About this book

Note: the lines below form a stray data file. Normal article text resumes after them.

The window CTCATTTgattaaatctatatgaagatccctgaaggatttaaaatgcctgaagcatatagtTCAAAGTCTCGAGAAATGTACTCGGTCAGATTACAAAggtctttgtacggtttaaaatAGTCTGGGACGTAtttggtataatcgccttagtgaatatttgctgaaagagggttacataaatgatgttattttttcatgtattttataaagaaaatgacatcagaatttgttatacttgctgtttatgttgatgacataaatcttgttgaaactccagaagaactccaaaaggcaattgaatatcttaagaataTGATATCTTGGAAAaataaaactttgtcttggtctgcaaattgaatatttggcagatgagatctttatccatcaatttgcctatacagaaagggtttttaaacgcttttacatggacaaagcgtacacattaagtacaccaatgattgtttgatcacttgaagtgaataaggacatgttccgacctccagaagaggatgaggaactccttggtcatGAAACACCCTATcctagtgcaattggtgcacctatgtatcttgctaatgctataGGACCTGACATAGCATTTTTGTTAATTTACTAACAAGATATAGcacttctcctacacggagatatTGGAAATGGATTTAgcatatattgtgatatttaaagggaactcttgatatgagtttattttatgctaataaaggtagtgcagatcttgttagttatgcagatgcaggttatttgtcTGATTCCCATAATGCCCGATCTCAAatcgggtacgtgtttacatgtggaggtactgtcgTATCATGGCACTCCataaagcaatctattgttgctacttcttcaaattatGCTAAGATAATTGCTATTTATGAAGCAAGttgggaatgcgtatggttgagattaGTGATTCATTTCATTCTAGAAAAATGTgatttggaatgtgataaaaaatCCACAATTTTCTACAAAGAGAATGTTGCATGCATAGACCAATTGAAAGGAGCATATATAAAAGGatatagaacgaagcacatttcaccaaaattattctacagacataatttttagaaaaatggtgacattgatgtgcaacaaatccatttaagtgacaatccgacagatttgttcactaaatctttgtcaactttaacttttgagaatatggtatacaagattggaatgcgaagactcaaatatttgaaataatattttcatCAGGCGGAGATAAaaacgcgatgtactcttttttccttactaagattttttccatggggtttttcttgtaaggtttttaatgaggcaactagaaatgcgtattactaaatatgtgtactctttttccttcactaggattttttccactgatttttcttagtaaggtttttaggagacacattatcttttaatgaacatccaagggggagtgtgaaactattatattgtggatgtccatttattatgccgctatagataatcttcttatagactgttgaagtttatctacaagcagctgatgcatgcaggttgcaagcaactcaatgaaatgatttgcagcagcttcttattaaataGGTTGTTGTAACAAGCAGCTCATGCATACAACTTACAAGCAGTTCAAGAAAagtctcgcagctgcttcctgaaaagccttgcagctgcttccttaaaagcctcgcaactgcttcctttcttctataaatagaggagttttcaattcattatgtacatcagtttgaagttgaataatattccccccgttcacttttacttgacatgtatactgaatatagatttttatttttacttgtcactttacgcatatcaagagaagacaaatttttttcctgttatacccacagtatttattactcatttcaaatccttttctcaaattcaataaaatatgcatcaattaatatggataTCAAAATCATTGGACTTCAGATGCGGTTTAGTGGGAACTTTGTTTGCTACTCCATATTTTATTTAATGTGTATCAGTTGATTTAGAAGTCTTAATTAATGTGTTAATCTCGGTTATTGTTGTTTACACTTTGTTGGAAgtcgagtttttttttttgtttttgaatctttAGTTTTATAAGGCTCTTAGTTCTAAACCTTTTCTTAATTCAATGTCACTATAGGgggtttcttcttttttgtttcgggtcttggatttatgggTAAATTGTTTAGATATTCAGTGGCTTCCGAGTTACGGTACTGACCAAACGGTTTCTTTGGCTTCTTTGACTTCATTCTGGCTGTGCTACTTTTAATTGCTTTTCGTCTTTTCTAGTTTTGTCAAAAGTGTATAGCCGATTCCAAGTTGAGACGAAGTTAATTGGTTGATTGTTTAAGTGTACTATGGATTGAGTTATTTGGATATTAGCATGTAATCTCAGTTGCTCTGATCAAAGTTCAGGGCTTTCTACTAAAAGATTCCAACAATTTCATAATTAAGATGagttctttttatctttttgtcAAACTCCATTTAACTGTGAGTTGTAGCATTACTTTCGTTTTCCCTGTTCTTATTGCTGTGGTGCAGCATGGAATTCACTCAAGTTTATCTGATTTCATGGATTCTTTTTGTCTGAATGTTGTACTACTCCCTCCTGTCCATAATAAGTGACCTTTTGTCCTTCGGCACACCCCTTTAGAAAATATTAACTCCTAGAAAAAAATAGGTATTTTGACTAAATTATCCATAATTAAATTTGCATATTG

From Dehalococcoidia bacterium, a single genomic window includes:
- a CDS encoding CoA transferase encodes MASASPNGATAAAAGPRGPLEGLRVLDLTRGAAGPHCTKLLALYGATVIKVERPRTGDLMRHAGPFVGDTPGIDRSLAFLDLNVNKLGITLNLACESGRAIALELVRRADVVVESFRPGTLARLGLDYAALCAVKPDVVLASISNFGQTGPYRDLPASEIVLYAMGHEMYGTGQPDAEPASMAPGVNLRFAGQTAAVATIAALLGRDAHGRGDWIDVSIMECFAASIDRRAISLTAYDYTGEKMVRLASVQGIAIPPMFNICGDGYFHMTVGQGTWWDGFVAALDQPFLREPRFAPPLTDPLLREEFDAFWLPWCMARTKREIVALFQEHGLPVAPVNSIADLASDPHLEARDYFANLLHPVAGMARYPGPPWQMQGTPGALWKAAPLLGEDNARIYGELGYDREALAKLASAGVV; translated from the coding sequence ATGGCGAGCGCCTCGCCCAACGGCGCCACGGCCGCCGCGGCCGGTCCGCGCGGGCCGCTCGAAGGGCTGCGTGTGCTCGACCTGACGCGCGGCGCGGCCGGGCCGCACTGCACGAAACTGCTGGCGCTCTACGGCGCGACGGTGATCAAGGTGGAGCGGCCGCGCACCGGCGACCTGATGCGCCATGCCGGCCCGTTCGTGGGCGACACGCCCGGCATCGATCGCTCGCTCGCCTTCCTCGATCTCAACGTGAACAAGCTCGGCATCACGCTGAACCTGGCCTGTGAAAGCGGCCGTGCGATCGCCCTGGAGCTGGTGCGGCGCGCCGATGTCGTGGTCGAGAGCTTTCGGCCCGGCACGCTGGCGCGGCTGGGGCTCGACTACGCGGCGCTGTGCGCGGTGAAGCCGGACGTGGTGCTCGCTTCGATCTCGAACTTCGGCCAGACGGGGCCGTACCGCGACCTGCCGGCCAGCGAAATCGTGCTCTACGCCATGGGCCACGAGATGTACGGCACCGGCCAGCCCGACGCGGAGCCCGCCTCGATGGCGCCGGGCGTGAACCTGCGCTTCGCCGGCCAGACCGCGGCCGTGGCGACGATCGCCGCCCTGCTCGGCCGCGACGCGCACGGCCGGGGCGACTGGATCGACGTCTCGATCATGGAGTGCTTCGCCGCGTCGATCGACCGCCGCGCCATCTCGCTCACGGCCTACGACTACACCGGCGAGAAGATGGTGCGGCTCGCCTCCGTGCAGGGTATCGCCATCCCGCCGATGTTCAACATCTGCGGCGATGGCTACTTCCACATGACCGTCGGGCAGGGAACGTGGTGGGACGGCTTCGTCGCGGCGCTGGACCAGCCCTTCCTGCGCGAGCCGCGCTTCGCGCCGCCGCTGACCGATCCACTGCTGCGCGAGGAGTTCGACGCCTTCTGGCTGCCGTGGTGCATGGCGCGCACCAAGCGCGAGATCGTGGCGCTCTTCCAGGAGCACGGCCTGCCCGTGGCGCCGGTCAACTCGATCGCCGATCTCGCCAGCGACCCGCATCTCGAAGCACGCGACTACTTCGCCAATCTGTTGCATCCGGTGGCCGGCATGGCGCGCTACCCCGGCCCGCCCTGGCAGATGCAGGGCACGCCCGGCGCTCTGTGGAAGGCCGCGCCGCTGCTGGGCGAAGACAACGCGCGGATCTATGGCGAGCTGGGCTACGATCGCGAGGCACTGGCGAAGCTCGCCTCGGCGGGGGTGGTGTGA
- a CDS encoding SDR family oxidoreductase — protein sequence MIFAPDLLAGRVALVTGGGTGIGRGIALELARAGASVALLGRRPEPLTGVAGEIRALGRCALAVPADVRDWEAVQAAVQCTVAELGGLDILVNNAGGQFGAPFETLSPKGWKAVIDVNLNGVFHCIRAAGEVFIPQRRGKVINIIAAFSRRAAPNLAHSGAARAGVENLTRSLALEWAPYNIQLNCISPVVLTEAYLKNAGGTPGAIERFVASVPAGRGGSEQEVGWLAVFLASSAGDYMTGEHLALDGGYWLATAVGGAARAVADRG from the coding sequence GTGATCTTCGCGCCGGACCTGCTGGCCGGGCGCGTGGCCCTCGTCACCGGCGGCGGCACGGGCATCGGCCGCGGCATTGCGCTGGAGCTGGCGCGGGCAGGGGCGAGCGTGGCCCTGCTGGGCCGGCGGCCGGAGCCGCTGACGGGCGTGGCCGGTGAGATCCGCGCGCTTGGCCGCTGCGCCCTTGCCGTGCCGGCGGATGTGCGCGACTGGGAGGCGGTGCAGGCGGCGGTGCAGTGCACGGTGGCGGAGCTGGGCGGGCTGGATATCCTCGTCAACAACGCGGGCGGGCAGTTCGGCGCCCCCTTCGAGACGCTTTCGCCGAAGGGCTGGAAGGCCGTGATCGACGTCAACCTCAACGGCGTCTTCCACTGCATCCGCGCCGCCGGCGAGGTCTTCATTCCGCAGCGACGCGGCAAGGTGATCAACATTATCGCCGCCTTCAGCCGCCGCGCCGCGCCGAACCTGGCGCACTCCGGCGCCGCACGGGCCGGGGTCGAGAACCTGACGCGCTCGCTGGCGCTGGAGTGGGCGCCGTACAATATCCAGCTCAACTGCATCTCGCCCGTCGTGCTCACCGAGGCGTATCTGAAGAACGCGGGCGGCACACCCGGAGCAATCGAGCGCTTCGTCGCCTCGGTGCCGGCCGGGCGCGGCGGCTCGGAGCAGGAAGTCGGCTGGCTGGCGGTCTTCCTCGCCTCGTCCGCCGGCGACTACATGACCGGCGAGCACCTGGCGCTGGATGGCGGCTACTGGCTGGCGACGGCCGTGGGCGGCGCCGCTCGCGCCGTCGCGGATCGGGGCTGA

This book has a distinct philosophy and it is appropriate to make it explicit at the outset. In our view almost all classic statistical inference is based upon the assumption (explicit or implicit) that there exists a fixed probabilistic mechanism of data generation. Unlike classic statistical inference, this book is devoted to the statistical analysis of data about complex objects with more than one probabilistic mechanism of data generation. We think that the exis tence of more than one data generation process (DGP) is the most important characteristic of com plex systems. When the hypothesis of statistical homogeneity holds true, Le., there exists only one mechanism of data generation, all statistical inference is based upon the fundamentallaws of large numbers. However, the situation is completely different when the probabilistic law of data generation can change (in time or in the phase space). In this case all data obtained must be 'sorted' in subsamples generated by different probabilistic mechanisms. Only after such classification we can make correct inferences about all DGPs. There exists yet another type of problem for complex systems. Here it is important to detect possible (but unpredictable) changes of DGPs on-line with data collection. Since the complex system can change the probabilistic mechanism of data generation, the correct statistical analysis of such data must begin with decisions about possible changes in DGPs.
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